The Health Insurance Portability and Accountability Act of 1996 (HIPPA) outlines the legal requirements regarding the use and disclosure of protected health information (PHI).
HIPPA defines two groups of organizations that need to be compliant:
Covered Entities: Any organization that directly collects, creates, or transmits electronic PHI. Most commonly: health care providers and health insurance providers.
Business Associates: Any organization that encounters PHI over the course of work they have been contracted to perform by a covered entity. This often manifests as a business associate storing, processing or transmitting PHI on behalf of a covered entity. Common business associates include: third party service providers, independent consultants, hosting companies, and attorneys.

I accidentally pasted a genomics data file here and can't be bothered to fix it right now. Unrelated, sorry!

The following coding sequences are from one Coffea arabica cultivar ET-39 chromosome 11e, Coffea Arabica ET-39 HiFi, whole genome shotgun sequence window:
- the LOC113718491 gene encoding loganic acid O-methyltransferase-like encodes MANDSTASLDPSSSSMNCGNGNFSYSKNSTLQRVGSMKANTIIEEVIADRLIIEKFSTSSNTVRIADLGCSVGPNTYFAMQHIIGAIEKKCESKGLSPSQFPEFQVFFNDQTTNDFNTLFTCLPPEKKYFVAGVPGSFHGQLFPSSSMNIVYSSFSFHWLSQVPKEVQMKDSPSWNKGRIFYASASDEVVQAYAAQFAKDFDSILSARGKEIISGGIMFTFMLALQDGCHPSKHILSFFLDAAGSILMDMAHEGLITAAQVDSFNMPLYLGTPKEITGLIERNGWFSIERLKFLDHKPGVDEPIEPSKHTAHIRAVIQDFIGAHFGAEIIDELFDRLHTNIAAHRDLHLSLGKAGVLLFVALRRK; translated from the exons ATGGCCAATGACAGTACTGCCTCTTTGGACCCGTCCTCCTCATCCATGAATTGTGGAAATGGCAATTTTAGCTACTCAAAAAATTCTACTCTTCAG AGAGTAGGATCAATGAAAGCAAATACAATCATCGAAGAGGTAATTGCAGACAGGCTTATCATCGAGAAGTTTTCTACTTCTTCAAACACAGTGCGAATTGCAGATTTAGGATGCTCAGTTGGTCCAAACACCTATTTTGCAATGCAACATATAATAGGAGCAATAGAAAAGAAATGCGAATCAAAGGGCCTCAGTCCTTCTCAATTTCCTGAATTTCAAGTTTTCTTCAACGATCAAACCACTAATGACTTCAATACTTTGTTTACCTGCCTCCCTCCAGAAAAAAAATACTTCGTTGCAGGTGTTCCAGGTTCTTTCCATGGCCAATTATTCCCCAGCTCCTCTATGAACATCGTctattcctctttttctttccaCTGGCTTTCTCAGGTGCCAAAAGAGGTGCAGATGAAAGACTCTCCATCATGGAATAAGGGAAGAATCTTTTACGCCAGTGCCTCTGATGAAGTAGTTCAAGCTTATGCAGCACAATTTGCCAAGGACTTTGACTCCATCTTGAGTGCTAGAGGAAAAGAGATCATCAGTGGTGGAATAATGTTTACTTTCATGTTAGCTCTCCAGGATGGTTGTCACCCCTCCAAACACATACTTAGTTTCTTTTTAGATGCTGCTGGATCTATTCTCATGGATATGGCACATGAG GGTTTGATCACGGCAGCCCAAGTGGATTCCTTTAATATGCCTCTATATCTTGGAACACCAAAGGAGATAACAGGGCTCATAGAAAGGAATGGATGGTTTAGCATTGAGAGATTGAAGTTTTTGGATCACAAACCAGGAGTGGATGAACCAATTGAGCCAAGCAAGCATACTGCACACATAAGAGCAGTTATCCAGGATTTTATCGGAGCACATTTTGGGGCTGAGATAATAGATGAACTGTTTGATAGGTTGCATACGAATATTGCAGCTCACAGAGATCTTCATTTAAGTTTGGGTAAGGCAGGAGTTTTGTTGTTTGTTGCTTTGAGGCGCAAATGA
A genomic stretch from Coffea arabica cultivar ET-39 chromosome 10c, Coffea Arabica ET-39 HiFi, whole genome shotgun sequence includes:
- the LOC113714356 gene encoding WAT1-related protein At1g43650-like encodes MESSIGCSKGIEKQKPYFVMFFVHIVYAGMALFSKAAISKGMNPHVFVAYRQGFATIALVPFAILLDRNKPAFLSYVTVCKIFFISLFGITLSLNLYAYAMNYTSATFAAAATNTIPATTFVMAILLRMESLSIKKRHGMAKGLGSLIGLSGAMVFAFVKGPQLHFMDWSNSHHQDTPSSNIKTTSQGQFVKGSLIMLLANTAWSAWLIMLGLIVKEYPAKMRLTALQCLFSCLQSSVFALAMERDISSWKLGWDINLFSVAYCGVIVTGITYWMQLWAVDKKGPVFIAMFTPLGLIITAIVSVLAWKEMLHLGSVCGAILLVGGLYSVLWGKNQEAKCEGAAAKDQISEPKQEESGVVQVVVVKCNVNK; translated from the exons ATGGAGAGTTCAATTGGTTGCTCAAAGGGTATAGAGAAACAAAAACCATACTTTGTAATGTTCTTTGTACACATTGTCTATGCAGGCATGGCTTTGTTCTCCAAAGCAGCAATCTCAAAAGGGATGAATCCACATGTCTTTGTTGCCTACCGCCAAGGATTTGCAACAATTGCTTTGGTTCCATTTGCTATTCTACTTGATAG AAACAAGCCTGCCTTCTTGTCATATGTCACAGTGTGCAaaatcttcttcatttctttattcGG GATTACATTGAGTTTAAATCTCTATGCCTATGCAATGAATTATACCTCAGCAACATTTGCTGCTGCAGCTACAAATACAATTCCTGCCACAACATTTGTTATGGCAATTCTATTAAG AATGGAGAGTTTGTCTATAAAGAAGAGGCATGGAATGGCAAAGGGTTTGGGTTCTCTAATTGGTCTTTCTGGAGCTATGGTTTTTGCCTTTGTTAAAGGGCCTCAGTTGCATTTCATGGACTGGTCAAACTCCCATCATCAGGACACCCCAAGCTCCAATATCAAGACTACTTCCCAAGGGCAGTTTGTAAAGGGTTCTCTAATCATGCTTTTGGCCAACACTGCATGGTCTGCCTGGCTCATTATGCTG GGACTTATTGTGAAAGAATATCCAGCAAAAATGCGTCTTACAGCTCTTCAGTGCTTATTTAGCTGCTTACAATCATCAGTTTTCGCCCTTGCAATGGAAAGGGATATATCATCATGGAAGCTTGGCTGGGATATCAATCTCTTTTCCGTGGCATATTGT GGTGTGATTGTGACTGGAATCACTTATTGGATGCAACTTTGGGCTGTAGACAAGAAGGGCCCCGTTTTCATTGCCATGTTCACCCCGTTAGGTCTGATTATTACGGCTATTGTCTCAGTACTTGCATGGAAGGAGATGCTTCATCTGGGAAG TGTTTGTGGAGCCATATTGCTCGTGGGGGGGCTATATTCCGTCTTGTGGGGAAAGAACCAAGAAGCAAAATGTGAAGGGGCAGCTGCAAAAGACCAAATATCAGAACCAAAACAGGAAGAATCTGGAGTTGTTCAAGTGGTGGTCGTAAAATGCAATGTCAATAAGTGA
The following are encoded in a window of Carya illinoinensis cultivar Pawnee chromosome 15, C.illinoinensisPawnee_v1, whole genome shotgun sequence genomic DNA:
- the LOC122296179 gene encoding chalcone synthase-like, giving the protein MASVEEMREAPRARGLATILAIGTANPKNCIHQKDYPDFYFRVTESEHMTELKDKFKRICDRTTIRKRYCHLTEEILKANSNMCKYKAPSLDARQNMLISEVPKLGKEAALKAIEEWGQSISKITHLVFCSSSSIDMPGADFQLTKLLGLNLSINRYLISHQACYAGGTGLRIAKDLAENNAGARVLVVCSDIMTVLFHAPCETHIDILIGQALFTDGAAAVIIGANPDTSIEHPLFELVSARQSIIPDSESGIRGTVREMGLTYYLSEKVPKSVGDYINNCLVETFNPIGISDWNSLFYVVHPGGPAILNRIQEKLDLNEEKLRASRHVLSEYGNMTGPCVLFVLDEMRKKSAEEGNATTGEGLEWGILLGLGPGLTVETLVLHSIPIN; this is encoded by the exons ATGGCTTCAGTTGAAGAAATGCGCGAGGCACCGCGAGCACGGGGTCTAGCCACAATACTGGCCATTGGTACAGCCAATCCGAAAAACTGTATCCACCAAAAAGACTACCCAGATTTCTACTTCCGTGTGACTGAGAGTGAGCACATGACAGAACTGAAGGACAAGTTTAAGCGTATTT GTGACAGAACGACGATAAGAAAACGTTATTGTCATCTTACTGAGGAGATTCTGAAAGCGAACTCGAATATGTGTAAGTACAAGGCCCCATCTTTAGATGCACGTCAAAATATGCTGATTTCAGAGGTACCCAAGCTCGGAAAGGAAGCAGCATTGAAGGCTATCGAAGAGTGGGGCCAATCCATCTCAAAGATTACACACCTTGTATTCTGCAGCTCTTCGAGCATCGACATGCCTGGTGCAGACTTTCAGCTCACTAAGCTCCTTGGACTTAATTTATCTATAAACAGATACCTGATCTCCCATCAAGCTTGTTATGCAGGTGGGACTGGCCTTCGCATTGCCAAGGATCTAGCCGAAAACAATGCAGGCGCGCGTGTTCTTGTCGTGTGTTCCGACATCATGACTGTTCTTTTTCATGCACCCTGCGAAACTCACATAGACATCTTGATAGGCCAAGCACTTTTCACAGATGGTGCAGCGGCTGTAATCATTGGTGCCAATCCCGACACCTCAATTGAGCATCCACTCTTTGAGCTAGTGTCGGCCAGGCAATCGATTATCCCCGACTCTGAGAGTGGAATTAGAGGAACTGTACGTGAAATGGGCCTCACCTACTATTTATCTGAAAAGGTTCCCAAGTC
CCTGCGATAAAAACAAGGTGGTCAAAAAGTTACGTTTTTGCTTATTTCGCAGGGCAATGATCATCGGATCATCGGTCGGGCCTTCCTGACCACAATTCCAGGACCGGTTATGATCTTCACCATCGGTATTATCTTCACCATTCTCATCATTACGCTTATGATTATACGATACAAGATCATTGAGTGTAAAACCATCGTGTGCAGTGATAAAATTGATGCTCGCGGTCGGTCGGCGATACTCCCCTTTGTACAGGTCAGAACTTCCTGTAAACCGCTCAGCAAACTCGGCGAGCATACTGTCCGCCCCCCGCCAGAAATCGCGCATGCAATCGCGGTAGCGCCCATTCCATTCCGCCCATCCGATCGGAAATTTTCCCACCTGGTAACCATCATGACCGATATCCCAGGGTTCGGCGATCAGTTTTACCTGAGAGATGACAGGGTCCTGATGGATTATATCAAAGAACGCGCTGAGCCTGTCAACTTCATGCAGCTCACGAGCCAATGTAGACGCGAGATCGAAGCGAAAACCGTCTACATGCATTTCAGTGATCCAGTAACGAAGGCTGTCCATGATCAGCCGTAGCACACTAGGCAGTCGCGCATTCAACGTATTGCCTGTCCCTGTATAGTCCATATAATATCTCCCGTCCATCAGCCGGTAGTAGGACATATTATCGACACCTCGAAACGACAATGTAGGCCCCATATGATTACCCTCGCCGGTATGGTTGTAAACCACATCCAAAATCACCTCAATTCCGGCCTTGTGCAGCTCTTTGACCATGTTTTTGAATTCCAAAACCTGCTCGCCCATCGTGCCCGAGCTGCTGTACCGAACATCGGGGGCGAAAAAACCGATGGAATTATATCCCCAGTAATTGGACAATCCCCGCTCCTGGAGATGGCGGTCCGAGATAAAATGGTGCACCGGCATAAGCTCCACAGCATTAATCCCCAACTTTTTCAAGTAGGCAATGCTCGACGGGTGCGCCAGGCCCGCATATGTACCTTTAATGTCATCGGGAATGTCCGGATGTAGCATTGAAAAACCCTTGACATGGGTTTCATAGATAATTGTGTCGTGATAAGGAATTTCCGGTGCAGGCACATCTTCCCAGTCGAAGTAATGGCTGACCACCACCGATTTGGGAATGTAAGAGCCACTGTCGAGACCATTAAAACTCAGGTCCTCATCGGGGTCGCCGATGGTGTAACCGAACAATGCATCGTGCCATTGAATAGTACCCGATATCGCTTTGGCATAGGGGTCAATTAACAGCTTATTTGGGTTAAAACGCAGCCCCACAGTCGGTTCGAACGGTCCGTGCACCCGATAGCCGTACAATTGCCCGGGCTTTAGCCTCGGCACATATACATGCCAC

There are several rules that these groups must adhere to:
Privacy Rule: Only applies to Covered Entities and defines patients’ right to PHI.
Security Rule: Applies to both Covered Entities and Business Associates and outlines security safeguards, policies and procedures that must be implemented.
Breach Notification Rule: Applies to both Covered Entities and Business Associates and defines breach notification requirements depending on the size and scope of a breach.
Omnibus Rule: An addendum to HIPPA, it requires that all business associates must be HIPPA compliant and requires Business Associated Agreements to be in place between a covered entity and a business associate prior to the sharing or transfer of PHI.
The GAI Cyber team has substantial expertise in navigating the various pitfalls surround HIPPA compliance. The most perilous of which is often inevitable: data breaches. Our team will evaluate your current security posture and existing compliance with HIPPA and tailor a roadmap that minimizes your risk surface to threat of non-compliancy.
Our team will validate your compliance with the HIPPA requirements and issue a detailed Report documenting your alignment with the regulation and any remedial actions that need to be taken.